Stories like these spread among friends and acquaintances, raising unanswerable questions and inspiring new faith. And all that fall, Indians danced. They danced from the deep Southwest to the Canadian border and into Alberta. They danced from the Sierra Nevada to eastern Oklahoma. They danced in southern Utah, and in Idaho. They danced in Arizona.
In Nevada, a thousand Shoshones danced all night, and as the eastern sky turned pale shouts rang out that the spirits of deceased loved ones were appearing among the faithful. A thousand voices shouted in unison, “Christ has come!,” and they fell to the ground, or perhaps to their knees, weeping and singing and utterly exhausted. Although many had dismissed the springtime talk of a messiah somewhere in the mountains of western Montana, the rumor seemed only to grow over time. From the Southwest to the Wind River Mountains of Wyoming and on into the plains of South Dakota, Indians spoke of a redeemer to the north.
Ghost Dance Drum by George Beaver, wood, rawhide and pigment, late 1890s, Fenimore Art Museum. Public Domain
By the fall of 1890, authorities who read the telegrams and heard the reports had become uneasy. Thirty Indian reservations were transfixed by the prophecies of the Messiah, but the teachings had a particularly enthusiastic following among the Lakota Sioux, also known as the Western Sioux. Because of the relatively recent history of US hostilities with these people—the notorious Sitting Bull was learning the new faith—it was there that government agents soon focused their attentions.
It is almost impossible to overstate how vehement officials and other Americans eventually became over the need to break up the dances. Of all the features of the new ritual that garnered commentary, the physical excitement of the dancers received the most attention. The central feature of the Ghost Dance everywhere was a ring of people holding hands and turning in a clockwise direction—“men, women, and children; the strong and the robust, the weak consumptive, and those near to death’s door,” as one observer described them. Lakotas had grafted onto the Ghost Dance some symbols of their primary religious ritual, the Sun Dance. Thus, Sioux believers felled a tree, often a young cottonwood, and re-erected it at the center of their dance circle. On it they hung offerings to the spirits, including colored ribbons and sometimes an American flag. Near the tree stood the holy men, supervising the event and assembling the believers, who began by taking a seat in the circle around the tree. There was a prayer, and sometimes a sacred potion was passed for participants to drink. Then dancers might together utter “a sort of plaintive cry, which is pretty well calculated to arrest the ear of the sympathetic.” Once these preliminaries were completed, the dancers rose and started singing—unaccompanied, without drums or other instruments—and the circle began to turn.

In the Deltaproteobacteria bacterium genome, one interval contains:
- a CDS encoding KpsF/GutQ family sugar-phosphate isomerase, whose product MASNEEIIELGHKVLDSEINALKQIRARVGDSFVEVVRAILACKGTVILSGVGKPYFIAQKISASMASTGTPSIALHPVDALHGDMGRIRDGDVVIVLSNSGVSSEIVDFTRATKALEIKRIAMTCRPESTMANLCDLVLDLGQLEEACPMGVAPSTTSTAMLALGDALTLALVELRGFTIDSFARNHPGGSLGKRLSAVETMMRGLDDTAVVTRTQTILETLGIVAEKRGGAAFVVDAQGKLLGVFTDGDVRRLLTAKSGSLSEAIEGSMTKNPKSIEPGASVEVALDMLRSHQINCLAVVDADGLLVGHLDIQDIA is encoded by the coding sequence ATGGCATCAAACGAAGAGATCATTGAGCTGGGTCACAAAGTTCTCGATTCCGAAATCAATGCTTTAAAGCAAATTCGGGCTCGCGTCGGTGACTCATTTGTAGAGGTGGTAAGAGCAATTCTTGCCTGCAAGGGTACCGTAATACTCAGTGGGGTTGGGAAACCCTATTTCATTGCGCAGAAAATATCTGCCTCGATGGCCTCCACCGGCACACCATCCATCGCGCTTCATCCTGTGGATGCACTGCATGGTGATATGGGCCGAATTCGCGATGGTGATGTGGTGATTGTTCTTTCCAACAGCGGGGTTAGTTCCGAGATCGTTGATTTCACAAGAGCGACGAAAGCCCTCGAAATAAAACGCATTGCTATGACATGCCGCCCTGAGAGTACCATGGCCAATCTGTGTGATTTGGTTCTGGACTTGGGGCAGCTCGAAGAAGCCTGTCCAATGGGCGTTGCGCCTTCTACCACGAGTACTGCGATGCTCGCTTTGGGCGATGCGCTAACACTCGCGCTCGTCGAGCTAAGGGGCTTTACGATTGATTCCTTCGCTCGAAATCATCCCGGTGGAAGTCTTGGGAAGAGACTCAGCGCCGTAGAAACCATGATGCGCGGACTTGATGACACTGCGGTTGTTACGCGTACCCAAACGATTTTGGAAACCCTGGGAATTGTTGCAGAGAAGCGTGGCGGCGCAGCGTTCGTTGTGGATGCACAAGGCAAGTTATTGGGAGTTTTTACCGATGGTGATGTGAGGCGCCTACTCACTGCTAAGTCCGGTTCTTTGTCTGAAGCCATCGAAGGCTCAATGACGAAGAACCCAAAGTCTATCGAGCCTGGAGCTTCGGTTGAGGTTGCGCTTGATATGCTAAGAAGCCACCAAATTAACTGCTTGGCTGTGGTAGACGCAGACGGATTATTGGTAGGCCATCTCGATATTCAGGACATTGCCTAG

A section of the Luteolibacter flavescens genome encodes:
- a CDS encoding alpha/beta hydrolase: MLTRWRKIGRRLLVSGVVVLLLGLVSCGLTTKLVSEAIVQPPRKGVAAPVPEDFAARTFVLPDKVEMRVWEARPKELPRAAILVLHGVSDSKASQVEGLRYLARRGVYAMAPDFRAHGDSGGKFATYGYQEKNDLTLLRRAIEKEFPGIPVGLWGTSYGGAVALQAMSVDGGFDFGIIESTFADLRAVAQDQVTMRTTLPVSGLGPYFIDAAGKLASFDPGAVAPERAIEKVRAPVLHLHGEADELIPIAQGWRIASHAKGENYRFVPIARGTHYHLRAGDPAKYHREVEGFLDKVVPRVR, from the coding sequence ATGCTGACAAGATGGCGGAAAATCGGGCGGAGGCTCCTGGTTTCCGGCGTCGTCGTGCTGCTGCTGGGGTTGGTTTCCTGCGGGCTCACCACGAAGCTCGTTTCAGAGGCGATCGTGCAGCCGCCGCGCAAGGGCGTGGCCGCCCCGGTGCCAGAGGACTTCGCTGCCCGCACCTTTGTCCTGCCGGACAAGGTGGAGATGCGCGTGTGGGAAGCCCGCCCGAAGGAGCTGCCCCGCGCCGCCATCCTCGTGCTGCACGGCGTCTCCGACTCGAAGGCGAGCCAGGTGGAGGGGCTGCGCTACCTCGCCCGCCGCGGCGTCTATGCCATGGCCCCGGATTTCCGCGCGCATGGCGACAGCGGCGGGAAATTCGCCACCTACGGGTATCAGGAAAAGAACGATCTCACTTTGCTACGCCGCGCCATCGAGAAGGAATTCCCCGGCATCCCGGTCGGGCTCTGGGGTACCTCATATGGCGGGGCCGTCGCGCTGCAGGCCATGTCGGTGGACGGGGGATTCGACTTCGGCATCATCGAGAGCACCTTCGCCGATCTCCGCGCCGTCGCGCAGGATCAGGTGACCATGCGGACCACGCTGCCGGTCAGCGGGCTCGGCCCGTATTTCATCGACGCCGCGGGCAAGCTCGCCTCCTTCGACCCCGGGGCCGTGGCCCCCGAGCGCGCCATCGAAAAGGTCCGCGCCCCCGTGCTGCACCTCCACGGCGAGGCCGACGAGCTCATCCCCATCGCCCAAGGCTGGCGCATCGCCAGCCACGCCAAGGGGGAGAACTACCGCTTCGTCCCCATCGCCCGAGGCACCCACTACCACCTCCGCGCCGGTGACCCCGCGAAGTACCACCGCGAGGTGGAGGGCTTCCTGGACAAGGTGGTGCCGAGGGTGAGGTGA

Astonished and disturbed by the enthusiasms of the ritual, some American witnesses were moved to dire warnings. One agent reported that the Indians favored “disobedience to all orders, and war if necessary to carry out their dance craze.” “The Indians are dancing in the snow and are wild and crazy,” hyperventilated the agent at Pine Ridge. Another denounced the actual dance as “exceedingly prejudicial” to the “physical welfare” of the Indians, who became exhausted by it. “I think, “the agent went on, “steps should be taken to stop it.” Fearful that unconscious women might be molested, one white witness at Pine Ridge claimed that women “fall senseless to the ground, throwing their clothes over their heads, and laying bare the most prominent part of their bodies, viz., ‘their butts’ and ‘things.’” Concluded still another, “The dance is indecent, demoralizing, and disgusting.”
Bird’s-eye view of a large Lakota camp of tipis, horses, and wagons–probably on or near Pine Ridge Indian Reservation. Photographer John C. H. Gabriel, 1891. Library of Congress
For these observers, the dance was a physical manifestation of irrationality, a refusal to be governed in body or in spirit by the codes of Victorian decorum handed down from missionaries. In one sense, at least, this view was substantially correct. For the Lakota and for other Indians, however, the Ghost Dance was both strikingly new—even radical—and reassuringly familiar. Ghost Dancers were searching for a new dispensation, seeking to restore an intimacy with the Creator that seemed to have vanished. And for followers, the religion’s key attractions included the chance to worship in a form that reconstituted Indians as a community and expressed their history, families, and identity—in a word, their Indianness. The Ghost Dance invited believers, as one Sioux evangelist put it, to “be Indians” again.
The real “messiah craze” of 1890 was the fixation of Americans on Indian dancing and their relentless compulsion to stop it, and the root of that craze was this American passion for assimilation, which was, after all, every bit as millennial a notion as the Second Coming itself. What more utopian a dream could there be for a rapidly globalizing society riven by fractures of race, culture and class than that a day would come when differences between people had simply disappeared? So it was that, in a show of hostility to physical exaltation reminiscent of the Puritans, policymakers waged war on Indian dances. In 1882 US Secretary of the Interior Henry M. Teller issued new orders to suppress “heathenish dances, such as the sun dance, scalp dance, &c.,” in order to bring Indians into line with conventional Christian practice.